Activision Blizzard accused of union busting, intimidating staff in complaint to watchdog

CWA, employees file lawsuit on same day HR head ejects


Activision Blizzard intimidated its workers and illegally obstructed their attempts to form a union, a US watchdog was told today.

The allegations were made in an unfair labor practices lawsuit submitted to the National Labor Relations Board by Activision Blizzard employees and the Communications Workers of America union.

The computer games goliath has had a rocky summer. In July, California's Department of Fair Employment and Housing sued Activision Blizzard, alleging pay inequality, sex and race discrimination, and sexual harassment against women. By August, Blizzard leader J. Allen Brack and HR boss Jesse Meschuk had resigned. Jen Oneal and Mike Ybarra – who were executive vice-presidents of development, and platform and technology, respectively – are now co-leaders of the Blizzard studio.

On top of this, thousands of employees – more than one in five – signed an internal letter slamming the Call of Duty maker's "abhorrent and insulting" handling of the California lawsuit. The biz had, in a public statement, dismissed the claims lodged against it as "distorted, and in many cases, false."

CEO Bobby Kotick later apologized for the Overwatch giant's “tone deaf” response and said it had hired a law firm to conduct an internal investigation of its workplace.

Staff, organizing using the handle ABetterABK on Twitter and Reddit, have called for fairer working conditions and an end to what's said to be a toxic workplace culture at the company. ABK being short for Activision Blizzard King.

They specifically asked for, among other things, an end to mandatory arbitration clauses in contracts; changes to hiring and promotion policies to ensure people vulnerable to gender discrimination are treated fairly; and statistics on take-home compensation to identify any biases in the businesses.

It is their right as workers to organize for a work environment free from abuse, discrimination and sexual harassment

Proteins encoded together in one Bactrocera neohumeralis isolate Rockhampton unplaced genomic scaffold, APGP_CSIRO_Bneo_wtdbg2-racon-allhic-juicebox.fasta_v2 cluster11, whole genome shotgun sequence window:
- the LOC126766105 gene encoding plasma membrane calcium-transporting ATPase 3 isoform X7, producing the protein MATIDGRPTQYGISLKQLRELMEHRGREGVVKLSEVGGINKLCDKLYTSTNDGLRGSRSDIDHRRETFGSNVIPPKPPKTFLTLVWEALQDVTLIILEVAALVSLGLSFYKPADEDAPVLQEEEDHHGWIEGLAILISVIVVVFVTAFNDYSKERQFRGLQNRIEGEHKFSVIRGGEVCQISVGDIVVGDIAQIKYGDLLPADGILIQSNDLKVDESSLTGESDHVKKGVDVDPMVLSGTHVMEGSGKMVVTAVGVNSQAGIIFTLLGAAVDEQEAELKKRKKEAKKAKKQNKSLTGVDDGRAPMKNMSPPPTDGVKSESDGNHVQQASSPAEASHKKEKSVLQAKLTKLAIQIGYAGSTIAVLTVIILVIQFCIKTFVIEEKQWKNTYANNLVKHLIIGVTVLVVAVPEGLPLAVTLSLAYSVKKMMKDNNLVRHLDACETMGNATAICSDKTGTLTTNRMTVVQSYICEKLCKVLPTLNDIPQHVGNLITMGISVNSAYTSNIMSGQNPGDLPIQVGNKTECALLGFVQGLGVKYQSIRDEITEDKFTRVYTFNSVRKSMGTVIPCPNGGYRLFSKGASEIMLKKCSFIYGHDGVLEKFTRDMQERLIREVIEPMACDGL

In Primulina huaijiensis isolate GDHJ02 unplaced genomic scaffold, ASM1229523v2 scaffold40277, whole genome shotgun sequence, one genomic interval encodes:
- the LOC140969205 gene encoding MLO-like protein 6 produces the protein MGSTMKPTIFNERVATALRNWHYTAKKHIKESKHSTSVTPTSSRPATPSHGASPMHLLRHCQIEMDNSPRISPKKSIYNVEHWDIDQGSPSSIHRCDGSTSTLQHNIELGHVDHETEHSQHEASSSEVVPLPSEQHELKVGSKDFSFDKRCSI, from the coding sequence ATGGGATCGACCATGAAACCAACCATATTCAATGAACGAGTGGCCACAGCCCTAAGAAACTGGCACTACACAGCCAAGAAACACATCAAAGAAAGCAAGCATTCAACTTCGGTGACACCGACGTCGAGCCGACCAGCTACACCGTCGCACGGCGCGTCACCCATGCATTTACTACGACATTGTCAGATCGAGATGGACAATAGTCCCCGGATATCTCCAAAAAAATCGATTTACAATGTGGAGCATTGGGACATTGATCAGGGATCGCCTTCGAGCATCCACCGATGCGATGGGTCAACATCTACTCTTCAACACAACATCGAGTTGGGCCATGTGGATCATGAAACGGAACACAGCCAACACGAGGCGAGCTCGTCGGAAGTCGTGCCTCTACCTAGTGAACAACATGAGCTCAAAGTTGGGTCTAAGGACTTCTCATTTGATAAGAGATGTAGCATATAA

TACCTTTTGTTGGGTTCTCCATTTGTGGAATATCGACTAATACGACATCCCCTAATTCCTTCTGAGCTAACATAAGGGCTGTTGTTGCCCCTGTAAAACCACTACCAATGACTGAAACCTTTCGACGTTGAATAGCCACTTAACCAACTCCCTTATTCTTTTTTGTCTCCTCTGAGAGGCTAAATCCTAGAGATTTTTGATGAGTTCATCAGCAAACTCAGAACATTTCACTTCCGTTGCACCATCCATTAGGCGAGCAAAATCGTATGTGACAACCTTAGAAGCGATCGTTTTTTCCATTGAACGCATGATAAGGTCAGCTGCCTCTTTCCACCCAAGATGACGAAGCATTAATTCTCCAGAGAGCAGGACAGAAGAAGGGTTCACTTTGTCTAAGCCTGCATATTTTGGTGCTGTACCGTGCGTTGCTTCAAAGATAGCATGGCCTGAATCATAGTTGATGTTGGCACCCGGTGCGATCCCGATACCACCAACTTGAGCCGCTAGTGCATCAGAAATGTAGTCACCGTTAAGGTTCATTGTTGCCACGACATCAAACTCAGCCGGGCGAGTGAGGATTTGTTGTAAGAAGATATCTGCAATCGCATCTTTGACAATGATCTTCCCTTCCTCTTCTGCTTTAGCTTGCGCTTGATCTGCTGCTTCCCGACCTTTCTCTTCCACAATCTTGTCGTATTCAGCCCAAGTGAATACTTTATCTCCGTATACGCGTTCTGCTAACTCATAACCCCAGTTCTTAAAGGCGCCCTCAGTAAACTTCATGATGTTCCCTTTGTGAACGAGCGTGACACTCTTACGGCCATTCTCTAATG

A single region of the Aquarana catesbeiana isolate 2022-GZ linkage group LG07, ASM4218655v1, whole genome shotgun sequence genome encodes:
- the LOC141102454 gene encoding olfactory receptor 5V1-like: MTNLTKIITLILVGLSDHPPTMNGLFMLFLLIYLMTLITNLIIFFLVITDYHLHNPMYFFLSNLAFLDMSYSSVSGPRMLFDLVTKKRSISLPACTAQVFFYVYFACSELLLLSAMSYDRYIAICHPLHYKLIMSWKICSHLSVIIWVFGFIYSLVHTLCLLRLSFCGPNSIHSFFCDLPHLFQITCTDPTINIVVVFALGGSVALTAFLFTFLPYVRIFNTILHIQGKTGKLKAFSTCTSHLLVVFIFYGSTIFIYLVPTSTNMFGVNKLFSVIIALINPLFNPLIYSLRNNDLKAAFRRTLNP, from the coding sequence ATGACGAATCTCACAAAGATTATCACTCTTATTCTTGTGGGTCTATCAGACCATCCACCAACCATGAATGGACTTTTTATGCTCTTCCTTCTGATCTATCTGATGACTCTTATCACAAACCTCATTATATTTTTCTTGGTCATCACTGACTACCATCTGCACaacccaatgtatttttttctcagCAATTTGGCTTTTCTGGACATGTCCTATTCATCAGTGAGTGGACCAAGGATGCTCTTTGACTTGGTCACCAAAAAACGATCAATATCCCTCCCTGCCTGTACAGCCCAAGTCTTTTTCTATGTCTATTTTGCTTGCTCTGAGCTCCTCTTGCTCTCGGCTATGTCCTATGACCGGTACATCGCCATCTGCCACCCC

But instead of listening to staff, the management is instead "using coercive tactics to attempt to prevent its employees from exercising their rights to stand together and demand a more equitable, sustainable, and diverse workplace," the communications union said in a statement, adding that the labor board complaint [PDF] accuses the corporation of "worker intimidation and union busting."

"It is their right as workers to organize for a work environment free from abuse, discrimination and sexual harassment, and this right is protected by federal labor law," the union continued.

“We are very inspired by the bravery of ABK workers, and we will always stand shoulder to shoulder with workers fighting harassment, assault, and discrimination,” said Tom Smith, national organizing director at CWA. “Management could have responded with humility and a willingness to take necessary steps to address the horrid conditions some ABK workers have faced.

“Instead Activision Blizzard’s response to righteous worker activity was surveillance, intimidation, and hiring notorious union busters. The National Labor Relations Board under the Biden Administration has made it clear that it will hold companies accountable whenever they break the law; we have filed these charges to ensure that the actions of ABK management will not go unanswered.”

Also today – as coincidence would have it – the games giant's chief people officer Claudine Naughton exited the biz, and will be replaced by Julie Hodges, a Walt Disney HR exec. Sandeep Dube, a Delta Air Lines executive, will join the company as chief commercial officer.

The Register has asked Activision Blizzard for further comment. ®


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